Prosperity doesn’t have to cost us the earth
Dr Stephen Scoffham draws attention to the recent Dasgupta Review of Economics and Biodiversity and the need for a broader understanding of prosperity.
One of the arguments that often torpedoes discussions around sustainable living is the suggestion that it involves making sacrifices. The way that we travel, how we heat our homes and even the food that we eat will all have to change in years to come if we are to live within planetary limits.
How can the environmental agenda be presented in a positive light so that it is seen as an opportunity rather than a threat? Afterall, nobody likes to give things up.
One way to bring about change is to recalibrate our ideas about prosperity. Consider for a moment the value that we attribute to a tree. It can be seen as a resource which can be exploited or it can be viewed as an environmental asset. As well as being objects of beauty in their own right, trees are vital habitats, especially birds and insects. We are now beginning to appreciate how they reduce flood risk by stabilising the soil, and absorb carbon from the atmosphere to slow global warming.
During these times of lockdown, people have also become increasingly aware that being in the countryside is important to their physical and mental and well-being. Put quite simply, trees are an essential part of the eco-systems which are crucial to our survival.
The problem of financial accounting is that it struggles to give monetary value to all these different dimensions. From a purely monetary perspective trees are regarded as having very little value when they are growing in the ground but are seen as much more valuable when they have been cut down and are waiting to be turned into logs. This leads to the extraordinary situation where an entire wood, forest or even a major biome like the Amazon rainforest has very little value until it is used in some way. Economists have long recognised this anomaly. It is known as the ‘tragedy of the commons’ – a graphic phrase which was coined by Garret Hardin in the 1960s.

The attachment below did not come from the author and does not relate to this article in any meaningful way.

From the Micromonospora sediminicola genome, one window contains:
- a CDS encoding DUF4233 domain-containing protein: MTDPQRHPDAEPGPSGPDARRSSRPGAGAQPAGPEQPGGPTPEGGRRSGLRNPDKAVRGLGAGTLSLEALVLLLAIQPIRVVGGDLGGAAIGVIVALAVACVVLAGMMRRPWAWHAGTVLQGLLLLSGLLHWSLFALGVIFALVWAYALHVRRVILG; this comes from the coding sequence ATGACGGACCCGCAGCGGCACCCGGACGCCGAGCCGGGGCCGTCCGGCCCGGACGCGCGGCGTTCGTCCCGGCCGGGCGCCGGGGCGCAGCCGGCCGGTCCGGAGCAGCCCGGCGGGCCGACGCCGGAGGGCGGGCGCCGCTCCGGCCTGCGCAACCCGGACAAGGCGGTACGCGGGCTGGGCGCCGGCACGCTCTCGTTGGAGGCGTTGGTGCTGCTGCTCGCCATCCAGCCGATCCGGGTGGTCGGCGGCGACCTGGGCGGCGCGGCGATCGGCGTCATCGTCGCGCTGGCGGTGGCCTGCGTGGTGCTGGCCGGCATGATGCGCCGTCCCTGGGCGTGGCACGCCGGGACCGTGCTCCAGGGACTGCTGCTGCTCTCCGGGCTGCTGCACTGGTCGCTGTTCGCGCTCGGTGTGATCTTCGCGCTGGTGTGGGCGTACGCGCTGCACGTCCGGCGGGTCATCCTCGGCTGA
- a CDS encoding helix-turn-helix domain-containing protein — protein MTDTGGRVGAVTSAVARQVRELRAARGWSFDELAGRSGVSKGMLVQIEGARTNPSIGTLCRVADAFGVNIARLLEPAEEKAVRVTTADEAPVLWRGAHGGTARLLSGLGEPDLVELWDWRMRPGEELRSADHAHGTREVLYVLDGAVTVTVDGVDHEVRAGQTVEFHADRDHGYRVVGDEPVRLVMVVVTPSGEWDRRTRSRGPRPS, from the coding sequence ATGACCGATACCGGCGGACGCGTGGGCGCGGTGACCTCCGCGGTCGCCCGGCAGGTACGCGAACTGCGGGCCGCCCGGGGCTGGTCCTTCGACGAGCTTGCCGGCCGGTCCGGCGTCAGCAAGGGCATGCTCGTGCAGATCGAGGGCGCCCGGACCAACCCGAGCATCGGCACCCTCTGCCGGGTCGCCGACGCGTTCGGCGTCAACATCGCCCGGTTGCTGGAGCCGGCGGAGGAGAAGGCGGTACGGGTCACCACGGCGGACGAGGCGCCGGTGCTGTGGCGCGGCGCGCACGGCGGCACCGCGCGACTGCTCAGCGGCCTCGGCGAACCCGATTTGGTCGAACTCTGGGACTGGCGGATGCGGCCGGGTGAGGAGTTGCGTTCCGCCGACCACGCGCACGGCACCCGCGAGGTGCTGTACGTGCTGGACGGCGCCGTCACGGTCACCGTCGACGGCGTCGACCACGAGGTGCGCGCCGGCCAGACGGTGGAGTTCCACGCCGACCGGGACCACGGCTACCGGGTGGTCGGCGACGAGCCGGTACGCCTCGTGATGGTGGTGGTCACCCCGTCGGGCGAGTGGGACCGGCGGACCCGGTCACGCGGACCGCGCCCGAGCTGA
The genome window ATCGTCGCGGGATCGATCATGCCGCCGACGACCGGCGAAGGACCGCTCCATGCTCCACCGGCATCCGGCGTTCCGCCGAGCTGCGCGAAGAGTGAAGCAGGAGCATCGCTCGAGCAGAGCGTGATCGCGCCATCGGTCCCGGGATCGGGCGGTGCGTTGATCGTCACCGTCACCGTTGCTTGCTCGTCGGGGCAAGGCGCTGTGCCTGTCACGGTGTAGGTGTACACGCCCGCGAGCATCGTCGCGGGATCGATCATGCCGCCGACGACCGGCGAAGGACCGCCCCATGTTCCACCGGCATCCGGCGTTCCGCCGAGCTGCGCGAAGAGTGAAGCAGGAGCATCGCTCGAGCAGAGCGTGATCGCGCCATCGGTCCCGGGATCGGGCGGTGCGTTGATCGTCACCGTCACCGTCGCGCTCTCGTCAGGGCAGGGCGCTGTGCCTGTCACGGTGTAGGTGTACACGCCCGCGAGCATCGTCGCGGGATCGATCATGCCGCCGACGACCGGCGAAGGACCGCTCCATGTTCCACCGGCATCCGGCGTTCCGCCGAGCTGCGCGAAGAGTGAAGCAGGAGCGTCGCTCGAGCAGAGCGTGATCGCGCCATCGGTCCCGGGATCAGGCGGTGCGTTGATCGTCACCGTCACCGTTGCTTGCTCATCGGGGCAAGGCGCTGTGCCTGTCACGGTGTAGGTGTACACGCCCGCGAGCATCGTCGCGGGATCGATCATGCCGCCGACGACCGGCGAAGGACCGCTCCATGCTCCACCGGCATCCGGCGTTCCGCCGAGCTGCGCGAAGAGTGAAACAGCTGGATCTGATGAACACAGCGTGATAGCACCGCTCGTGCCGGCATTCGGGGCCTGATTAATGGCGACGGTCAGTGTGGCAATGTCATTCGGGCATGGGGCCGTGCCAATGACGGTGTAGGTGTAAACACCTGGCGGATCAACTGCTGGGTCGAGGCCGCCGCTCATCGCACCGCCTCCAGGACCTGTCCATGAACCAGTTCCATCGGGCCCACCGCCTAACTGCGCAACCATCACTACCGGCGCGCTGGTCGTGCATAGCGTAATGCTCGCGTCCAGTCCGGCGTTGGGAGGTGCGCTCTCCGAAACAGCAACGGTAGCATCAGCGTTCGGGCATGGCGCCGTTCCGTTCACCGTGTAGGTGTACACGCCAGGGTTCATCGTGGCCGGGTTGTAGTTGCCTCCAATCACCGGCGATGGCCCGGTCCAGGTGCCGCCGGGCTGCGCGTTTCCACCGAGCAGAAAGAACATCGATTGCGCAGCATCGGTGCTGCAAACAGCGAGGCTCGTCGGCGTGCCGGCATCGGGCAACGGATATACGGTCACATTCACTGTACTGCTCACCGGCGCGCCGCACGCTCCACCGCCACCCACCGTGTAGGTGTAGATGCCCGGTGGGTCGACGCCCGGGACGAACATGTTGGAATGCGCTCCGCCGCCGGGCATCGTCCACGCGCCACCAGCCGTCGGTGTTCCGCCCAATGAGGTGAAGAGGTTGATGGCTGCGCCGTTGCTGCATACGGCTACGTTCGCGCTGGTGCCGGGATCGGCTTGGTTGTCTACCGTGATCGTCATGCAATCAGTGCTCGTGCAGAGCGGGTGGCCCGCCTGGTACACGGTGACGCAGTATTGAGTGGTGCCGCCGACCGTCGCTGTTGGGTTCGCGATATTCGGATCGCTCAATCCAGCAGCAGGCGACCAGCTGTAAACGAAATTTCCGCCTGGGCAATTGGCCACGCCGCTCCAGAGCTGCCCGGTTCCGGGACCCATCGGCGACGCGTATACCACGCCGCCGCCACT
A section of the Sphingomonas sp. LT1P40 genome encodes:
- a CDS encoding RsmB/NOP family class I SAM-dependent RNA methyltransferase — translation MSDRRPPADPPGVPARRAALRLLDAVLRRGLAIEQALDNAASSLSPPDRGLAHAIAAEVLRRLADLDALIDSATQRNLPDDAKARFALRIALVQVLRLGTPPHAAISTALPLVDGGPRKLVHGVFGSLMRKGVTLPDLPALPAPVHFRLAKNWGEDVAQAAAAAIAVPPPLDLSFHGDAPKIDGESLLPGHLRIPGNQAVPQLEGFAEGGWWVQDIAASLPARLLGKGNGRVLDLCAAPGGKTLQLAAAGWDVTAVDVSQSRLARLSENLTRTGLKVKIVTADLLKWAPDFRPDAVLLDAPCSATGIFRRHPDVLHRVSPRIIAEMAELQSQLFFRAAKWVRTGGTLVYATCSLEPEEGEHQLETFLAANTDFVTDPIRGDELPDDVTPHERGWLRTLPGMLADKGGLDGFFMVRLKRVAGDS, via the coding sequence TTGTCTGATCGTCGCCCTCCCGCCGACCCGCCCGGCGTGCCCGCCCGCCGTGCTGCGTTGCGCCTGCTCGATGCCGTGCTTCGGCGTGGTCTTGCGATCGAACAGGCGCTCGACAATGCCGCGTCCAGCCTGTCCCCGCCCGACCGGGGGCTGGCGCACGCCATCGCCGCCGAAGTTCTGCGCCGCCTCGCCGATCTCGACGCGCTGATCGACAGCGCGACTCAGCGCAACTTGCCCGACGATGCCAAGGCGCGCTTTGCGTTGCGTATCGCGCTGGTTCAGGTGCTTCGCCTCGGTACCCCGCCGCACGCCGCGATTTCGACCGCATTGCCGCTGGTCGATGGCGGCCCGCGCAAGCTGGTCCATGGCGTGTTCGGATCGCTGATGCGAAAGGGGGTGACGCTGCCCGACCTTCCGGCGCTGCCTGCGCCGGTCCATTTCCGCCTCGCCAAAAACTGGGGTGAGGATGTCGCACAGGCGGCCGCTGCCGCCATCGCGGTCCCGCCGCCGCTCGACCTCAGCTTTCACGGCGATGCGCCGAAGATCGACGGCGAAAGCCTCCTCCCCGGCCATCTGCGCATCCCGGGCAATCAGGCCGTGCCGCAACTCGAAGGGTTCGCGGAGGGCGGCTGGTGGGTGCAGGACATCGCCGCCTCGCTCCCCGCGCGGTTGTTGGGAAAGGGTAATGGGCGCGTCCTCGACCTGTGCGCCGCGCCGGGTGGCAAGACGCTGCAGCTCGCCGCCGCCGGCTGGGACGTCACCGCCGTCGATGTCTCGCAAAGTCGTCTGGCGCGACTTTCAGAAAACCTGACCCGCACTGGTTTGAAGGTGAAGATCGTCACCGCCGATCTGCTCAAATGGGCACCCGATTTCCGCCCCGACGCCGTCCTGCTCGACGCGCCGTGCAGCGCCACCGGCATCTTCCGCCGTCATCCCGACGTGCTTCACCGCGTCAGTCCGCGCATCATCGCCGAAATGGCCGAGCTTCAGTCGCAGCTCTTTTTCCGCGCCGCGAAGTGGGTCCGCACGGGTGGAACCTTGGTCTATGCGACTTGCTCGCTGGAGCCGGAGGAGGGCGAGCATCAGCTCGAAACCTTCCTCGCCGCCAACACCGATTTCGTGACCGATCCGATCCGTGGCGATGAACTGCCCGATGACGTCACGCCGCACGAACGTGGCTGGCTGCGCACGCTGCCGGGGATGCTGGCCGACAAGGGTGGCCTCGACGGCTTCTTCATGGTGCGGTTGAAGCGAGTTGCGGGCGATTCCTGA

There are now calls to reform the economic system so that it focuses not only on utilitarian value but intrinsic and social value as well. The Dasgupta Review of economics and biodiversity which was published last week argues that we need new measures of wealth that will establish whether development is truly sustainable or not. It calls for a ‘grammar for understanding our engagement with nature’ and it makes it quite clear that unless we achieve this humanity faces ‘extreme risks’.
Commissioned by the HM Treasury and located firmly within the language of economics, the Dasgupta Review could form the basis for future government policy. It is too early to tell what influence it will have. The hope is that it will take its place alongside the widely acclaimed Stern Review of the Economics of Climate Change (2006). This argued that the price of delaying climate change action far outweighed the benefits of addressing it.
A broader view of wealth and prosperity is long overdue. The current focus on profit, consumerism and short-term financial gain no longer makes sense when we are already using more resources and creating more pollution each year than the Earth can withstand. A broader view would take more account of the quality of people’s lives, the resilience of communities and our individual and collective sense of meaning and purpose. It would also place greater emphasis on equality and social justice.
In a brave attempt to generate new thinking, legislation in Wales now recognises that prosperity involves both proportionate’ use of natural resources and respecting the ‘limits of the global environment’.
There is a pressing need for a widespread and informed debate about a new vision of prosperity which, unlike the present one, won’t end up literally costing the Earth.